The sequence of operations shown in FIG. 4 has some flexibility which will be apparent to those skilled in the art. For example, the substrate can be heated to operating temperature prior to beginning rotation, although this is not preferred. Similar variations are apparent in the shutdown procedure. These and other variations that will be apparent to those skilled in the art are included in the spirit of the present invention. The key element of novelty is the inclusion of the thermal gradient above the substrate, preferably implemented with heated thermal plates including one above and one below the substrate. The thermal plates can be heated directly with embedded resistance heaters, or heated from lamps as will be described in reference to FIG. 5. The addition of a high velocity gas stream passing across the substrate provides a source of gas with a high concentration of the desired reactant species in contact with the surface of the substrate, resulting in the deposition rate being surface reaction rate limited. The high velocity gas injection is discussed in U.S. patent application Ser. No. 09/396,588 filed Sep. 15, 1999, the content of which is incorporated herein by reference.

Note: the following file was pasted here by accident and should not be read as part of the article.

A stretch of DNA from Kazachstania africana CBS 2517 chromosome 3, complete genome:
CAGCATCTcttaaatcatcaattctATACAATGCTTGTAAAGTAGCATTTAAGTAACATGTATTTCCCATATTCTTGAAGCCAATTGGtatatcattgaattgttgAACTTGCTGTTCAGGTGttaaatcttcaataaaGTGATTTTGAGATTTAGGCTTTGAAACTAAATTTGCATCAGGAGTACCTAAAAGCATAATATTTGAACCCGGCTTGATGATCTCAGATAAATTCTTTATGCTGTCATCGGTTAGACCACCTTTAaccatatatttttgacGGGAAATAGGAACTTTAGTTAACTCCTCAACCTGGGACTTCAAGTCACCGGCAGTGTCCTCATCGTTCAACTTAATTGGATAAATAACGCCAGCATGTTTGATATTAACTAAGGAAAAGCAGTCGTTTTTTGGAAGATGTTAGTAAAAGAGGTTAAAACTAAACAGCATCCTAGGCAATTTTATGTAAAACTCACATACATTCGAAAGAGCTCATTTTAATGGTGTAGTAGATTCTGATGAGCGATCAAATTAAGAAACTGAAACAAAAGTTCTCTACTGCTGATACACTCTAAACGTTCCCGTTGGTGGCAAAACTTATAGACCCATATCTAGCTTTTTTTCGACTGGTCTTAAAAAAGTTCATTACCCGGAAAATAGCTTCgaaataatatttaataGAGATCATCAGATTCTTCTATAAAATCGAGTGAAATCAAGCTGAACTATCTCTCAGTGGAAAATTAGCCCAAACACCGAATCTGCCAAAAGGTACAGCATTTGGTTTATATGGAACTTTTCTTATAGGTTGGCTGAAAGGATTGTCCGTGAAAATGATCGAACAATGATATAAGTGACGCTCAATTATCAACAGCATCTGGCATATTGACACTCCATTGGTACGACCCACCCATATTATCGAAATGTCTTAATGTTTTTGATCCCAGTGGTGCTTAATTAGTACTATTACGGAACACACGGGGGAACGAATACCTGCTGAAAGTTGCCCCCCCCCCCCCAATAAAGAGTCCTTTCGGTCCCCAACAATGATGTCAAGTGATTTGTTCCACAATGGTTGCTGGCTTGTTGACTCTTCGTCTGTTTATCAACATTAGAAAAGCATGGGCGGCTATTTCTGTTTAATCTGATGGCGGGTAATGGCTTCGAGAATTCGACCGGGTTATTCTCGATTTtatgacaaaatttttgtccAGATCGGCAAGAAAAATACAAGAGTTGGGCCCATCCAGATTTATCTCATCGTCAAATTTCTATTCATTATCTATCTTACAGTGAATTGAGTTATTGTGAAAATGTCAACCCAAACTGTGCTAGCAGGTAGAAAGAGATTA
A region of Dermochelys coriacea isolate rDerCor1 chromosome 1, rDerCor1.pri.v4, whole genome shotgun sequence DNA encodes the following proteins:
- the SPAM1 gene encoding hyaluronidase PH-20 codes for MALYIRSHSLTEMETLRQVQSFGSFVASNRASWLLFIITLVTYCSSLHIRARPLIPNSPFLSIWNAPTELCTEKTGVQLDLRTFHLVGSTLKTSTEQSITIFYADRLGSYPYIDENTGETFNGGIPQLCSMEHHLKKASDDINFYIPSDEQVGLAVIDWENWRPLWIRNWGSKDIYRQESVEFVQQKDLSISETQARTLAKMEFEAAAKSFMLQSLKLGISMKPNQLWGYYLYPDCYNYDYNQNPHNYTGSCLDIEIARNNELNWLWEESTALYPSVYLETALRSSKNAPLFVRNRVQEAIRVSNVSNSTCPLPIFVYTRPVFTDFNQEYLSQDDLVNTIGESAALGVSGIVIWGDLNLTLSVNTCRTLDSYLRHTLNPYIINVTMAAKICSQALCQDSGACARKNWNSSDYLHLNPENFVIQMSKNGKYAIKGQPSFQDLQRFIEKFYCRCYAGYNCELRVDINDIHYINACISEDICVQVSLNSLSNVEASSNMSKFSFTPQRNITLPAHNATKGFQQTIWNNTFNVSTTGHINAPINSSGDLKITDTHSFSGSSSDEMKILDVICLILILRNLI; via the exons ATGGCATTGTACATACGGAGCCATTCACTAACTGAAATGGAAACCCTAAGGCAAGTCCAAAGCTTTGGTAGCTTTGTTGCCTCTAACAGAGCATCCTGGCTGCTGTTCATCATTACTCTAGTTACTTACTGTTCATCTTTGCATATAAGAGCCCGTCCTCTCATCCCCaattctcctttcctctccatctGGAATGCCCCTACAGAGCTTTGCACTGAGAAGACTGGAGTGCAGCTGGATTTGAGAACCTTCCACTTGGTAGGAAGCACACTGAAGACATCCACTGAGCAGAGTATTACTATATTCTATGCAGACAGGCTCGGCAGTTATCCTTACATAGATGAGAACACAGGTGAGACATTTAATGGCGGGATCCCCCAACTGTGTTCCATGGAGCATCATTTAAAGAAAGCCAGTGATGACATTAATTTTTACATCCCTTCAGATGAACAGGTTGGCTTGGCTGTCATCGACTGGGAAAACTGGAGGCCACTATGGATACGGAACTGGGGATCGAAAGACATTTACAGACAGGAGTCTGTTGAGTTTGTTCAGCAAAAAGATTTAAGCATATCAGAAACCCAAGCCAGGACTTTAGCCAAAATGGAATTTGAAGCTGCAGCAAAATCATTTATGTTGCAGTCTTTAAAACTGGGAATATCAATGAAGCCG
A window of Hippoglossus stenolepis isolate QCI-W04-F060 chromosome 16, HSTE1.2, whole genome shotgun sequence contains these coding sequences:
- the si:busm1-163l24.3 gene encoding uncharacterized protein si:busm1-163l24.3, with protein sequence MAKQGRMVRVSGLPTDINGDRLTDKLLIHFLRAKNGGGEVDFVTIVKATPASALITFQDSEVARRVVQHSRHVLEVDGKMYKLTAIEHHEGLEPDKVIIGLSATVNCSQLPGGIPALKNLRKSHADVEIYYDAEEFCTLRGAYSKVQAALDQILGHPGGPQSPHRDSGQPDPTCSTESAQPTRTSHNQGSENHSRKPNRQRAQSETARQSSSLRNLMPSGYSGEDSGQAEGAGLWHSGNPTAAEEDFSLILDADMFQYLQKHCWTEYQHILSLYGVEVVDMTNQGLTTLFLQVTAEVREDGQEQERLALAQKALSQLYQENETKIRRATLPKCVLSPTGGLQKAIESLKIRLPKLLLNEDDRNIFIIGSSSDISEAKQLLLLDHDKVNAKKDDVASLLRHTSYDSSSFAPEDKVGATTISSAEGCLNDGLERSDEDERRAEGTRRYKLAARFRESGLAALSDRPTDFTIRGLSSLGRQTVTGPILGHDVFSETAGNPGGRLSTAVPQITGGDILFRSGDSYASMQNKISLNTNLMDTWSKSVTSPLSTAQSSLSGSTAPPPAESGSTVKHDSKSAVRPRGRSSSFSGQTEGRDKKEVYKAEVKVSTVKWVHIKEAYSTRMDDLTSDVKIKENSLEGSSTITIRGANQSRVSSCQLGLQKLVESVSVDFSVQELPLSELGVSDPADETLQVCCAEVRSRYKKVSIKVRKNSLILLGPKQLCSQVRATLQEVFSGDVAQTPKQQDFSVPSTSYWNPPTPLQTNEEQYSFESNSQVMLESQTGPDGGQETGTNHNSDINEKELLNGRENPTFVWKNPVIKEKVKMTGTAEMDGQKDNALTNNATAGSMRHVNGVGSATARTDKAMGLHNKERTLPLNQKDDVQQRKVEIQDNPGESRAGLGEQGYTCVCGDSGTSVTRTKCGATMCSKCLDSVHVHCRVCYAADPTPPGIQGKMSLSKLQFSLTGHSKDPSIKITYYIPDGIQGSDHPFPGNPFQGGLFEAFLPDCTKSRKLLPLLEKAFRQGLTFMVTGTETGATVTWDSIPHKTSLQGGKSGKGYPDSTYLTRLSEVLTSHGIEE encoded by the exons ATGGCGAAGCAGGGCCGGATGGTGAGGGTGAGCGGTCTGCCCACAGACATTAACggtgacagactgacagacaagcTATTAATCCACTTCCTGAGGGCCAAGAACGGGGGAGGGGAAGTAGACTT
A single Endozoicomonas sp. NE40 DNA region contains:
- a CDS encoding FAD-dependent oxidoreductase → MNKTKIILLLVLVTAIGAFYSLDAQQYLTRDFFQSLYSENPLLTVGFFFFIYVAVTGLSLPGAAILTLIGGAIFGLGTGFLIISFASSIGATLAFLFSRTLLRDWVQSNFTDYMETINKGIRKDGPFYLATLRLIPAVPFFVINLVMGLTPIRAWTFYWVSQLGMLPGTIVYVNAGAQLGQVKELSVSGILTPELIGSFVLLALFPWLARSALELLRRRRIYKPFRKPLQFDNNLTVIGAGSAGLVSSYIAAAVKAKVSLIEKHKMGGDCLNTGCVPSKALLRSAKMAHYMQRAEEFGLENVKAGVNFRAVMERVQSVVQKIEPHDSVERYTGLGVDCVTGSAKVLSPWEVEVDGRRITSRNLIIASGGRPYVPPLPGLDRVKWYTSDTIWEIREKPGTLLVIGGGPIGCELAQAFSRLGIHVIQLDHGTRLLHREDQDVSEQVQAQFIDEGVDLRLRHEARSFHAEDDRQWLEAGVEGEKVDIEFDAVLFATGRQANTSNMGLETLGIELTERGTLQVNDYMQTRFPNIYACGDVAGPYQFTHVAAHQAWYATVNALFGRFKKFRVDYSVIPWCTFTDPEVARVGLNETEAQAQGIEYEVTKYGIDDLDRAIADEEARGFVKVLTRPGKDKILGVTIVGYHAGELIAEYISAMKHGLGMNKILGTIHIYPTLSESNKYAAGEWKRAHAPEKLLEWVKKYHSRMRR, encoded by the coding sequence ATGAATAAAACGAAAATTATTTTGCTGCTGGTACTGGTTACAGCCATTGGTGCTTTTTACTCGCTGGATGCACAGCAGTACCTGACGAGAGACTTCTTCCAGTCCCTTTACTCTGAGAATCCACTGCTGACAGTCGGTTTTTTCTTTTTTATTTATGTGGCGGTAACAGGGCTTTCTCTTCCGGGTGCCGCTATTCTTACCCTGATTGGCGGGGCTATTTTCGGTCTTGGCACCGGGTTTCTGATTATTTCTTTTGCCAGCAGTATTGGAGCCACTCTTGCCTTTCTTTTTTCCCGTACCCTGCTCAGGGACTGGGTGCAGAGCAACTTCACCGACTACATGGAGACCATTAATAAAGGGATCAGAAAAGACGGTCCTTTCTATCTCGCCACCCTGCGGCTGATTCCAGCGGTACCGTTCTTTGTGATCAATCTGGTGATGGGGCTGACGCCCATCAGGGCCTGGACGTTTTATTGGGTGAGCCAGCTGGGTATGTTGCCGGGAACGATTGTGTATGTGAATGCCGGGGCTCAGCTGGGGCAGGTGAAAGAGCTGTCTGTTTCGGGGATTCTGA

The very high rate of deposition enabled by the present invention at relatively low overall chamber pressures can move the reaction into the regime where the deposition rate approaches or exceeds the crystallization rate, resulting in the growth of very small crystals and therefore very smooth poly crystalline silicon films with a minimum surface roughness. The method can also be used to accelerate the deposition of intrinsically slow processes such as α-Si.
The other advantage over conventional batch CVD systems is the reduced thermal budget. As semiconductor device geometries are reduced to submicron sizes, the thermal budget must be reduced accordingly. A hot wall CVD system requires the substrates to be at elevated temperatures typically for two or more hours, while the present invention requires the substrate to be at elevated temperatures typically for two to three minutes depending on the required film thickness.